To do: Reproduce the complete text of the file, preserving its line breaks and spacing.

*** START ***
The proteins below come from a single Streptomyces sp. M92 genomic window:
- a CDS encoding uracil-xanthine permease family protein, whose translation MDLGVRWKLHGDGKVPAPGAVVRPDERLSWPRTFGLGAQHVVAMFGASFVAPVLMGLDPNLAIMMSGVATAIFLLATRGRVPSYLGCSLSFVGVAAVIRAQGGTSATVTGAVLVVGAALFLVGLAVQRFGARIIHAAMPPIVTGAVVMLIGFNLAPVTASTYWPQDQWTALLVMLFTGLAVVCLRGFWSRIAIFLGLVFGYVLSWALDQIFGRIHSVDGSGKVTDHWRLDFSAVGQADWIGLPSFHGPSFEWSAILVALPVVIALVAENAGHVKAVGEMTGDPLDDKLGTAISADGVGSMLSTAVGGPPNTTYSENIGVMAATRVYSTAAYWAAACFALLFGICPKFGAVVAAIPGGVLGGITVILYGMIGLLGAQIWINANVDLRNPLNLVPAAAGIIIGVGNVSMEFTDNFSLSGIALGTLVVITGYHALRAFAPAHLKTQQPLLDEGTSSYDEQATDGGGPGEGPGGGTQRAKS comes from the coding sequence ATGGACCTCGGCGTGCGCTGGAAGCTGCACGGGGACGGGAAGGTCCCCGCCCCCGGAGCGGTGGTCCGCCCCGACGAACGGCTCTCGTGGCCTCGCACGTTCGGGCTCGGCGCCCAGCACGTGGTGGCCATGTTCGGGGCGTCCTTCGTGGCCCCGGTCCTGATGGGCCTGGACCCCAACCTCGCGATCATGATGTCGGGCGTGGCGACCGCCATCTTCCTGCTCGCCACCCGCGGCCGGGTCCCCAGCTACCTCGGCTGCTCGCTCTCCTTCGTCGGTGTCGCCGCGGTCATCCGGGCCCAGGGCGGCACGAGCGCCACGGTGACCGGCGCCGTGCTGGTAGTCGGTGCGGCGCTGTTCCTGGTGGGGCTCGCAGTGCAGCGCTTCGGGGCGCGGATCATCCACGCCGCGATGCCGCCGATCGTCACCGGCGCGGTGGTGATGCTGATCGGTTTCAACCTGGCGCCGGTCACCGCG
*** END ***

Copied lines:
The proteins below come from a single Streptomyces sp. M92 genomic window:
- a CDS encoding uracil-xanthine permease family protein, whose translation MDLGVRWKLHGDGKVPAPGAVVRPDERLSWPRTFGLGAQHVVAMFGASFVAPVLMGLDPNLAIMMSGVATAIFLLATRGRVPSYLGCSLSFVGVAAVIRAQGGTSATVTGAVLVVGAALFLVGLAVQRFGARIIHAAMPPIVTGAVVMLIGFNLAPVTASTYWPQDQWTALLVMLFTGLAVVCLRGFWSRIAIFLGLVFGYVLSWALDQIFGRIHSVDGSGKVTDHWRLDFSAVGQADWIGLPSFHGPSFEWSAILVALPVVIALVAENAGHVKAVGEMTGDPLDDKLGTAISADGVGSMLSTAVGGPPNTTYSENIGVMAATRVYSTAAYWAAACFALLFGICPKFGAVVAAIPGGVLGGITVILYGMIGLLGAQIWINANVDLRNPLNLVPAAAGIIIGVGNVSMEFTDNFSLSGIALGTLVVITGYHALRAFAPAHLKTQQPLLDEGTSSYDEQATDGGGPGEGPGGGTQRAKS comes from the coding sequence ATGGACCTCGGCGTGCGCTGGAAGCTGCACGGGGACGGGAAGGTCCCCGCCCCCGGAGCGGTGGTCCGCCCCGACGAACGGCTCTCGTGGCCTCGCACGTTCGGGCTCGGCGCCCAGCACGTGGTGGCCATGTTCGGGGCGTCCTTCGTGGCCCCGGTCCTGATGGGCCTGGACCCCAACCTCGCGATCATGATGTCGGGCGTGGCGACCGCCATCTTCCTGCTCGCCACCCGCGGCCGGGTCCCCAGCTACCTCGGCTGCTCGCTCTCCTTCGTCGGTGTCGCCGCGGTCATCCGGGCCCAGGGCGGCACGAGCGCCACGGTGACCGGCGCCGTGCTGGTAGTCGGTGCGGCGCTGTTCCTGGTGGGGCTCGCAGTGCAGCGCTTCGGGGCGCGGATCATCCACGCCGCGATGCCGCCGATCGTCACCGGCGCGGTGGTGATGCTGATCGGTTTCAACCTGGCGCCGGTCACCGCG